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Massage Therapy

Massage Therapy

Massage is an ancient technique that involves manual manipulation of muscles and soft tissues of the body. It increases circulation and promotes relaxation. Massage offers important emotional and psychological benefits as well.

Massage therapy is increasingly integrated in cancer programs and centers in the United States and elsewhere as an effective, nonpharmacologic means of symptom control. Preferably performed by licensed massage therapists who are also trained in working with cancer patients, massage provides safe and effective relief of many cancer symptoms. For cancer patients, foot massage (reflexology) or light-touch body massage typically is most appropriate. Massage relieves and loosens sore muscles. Therapeutic massage also increases circulation, stimulates venous and lymphatic drainage, improves muscle tissue metabolism and elasticity, and enhances relaxation through increased parasympathetic and reduced sympathetic nervous system activity.[1]

Massage is generally safe and is increasingly used to provide relief from physical and emotional symptoms of cancer and other illnesses. Patients suffering from cancer or any other major illness should consult a licensed massage therapist for treatment. Cancer patients should seek massage therapy from a practitioner with training in the care of patients with malignant disease.

—Barrie Cassileth, PhD

USES: To treat symptoms associated with cancer and cancer treatment, including pain, fatigue, nausea, depression, stress, and anxiety.

BACKGROUND: Massage therapy dates back thousands of years and involves manipulating, applying pressure, and rubbing or stroking soft tissue and skin to promote circulation, relaxation, and well-being. Particular techniques and degrees of pressure are used in each of the many types of massage therapy.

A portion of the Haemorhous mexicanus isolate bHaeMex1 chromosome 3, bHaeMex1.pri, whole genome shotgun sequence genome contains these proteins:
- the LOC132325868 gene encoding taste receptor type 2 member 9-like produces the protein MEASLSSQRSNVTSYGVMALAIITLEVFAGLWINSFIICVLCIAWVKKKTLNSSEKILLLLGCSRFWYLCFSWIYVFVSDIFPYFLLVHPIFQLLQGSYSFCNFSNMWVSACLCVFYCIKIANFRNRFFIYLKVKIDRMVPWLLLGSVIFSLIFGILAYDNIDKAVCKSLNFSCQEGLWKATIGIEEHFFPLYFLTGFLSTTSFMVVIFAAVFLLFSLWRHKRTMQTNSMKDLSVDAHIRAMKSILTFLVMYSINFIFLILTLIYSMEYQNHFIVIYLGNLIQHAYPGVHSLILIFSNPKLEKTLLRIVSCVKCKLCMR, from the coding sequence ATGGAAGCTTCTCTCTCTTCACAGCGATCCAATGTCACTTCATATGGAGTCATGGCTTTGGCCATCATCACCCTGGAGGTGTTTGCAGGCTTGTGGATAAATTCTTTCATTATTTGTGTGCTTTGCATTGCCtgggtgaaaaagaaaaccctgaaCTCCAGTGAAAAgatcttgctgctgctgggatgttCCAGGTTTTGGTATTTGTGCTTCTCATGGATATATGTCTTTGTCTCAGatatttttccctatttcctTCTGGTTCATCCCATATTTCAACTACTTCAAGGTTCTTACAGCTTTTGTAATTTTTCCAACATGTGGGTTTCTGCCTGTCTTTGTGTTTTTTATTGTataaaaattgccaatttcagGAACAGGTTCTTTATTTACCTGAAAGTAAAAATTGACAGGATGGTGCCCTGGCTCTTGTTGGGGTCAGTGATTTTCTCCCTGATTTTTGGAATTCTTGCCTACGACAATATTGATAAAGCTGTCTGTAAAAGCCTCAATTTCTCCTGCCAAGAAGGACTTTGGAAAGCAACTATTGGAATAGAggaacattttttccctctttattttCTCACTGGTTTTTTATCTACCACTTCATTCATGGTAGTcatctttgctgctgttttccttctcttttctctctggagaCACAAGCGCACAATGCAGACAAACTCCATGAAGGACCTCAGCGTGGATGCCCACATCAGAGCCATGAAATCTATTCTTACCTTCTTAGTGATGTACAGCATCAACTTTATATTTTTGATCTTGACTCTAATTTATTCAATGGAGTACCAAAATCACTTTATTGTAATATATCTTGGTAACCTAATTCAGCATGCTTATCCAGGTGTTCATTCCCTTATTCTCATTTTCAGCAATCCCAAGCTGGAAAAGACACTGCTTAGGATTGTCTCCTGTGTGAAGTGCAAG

Swedish massage is the most common type used for the general public. It consists of five basic strokes and their variations. Sports and Shiatsu are types of deep-tissue massage. Reiki (very light touch therapy) involves the gentle brushing of hands over the body. Reflexology (massage of the feet, hands, or scalp) is especially useful for people who are frail or are recovering from surgery. Tuina emphasizes stimulation of acupuncture points and meridians, which is believed to ensure the proper flow of energy and blood to facilitate healing.

RESEARCH: In a randomized controlled trial, massage effectively reduced pain, nausea, fatigue, depression, stress, and anxiety associated with cancer treatments.[2] Preliminary data suggest that postoperative arm massage can decrease pain and discomfort following lymph node dissection,[3] and a crossover trial showed that manual lymphatic drainage using specialized light rhythmic massage reduced lymphedema in breast cancer patients.[4]

Massage may have biologic advantages as well. Increased serotonin and dopamine and decreased stress hormone levels were found in breast cancer patients following massage therapy. Patients also reported reduced feelings of anxiety, depression, and anger.[5] Pre- and post massage therapy patient ratings of pain, fatigue, stress/anxiety, nausea, and depression were recorded for 1,290 patients at Memorial Sloan-Kettering Cancer Center. Post-massage scores were reduced by approximately 50% for all symptoms.[6] All benefits were sustained in a subset of 74 patients followed for 48 hours.

References

REFERENCES:
1. Field TM: Massage therapy effects. Am Psychol 53:1270-1281, 1998.
2. Soden K et al: A randomized controlled trial of aromatherapy massage in a hospice setting. Palliat Med 18:87-92, 2004.
3. Forchuk C et al: Postoperative arm massage: A support for women with lymph node dissection. Cancer Nurs 27:25-33, 2004.
4. Williams AF et al: A randomized controlled crossover study of manual lymphatic drainage therapy in women with breast cancer-related lymphoedema. Eur J Cancer Care (Engl) 11:254-261, 2002.
5. Field T et al: Cortisol decreases and serotonin and dopamine increase following massage therapy. Int J Neurosci 115:1397-1413, 2005.
6. Cassileth BR, Vickers AJ: Massage therapy for symptom control: Outcome study at a major cancer center. J Pain Symptom Manage 28:244-249, 2004.

 
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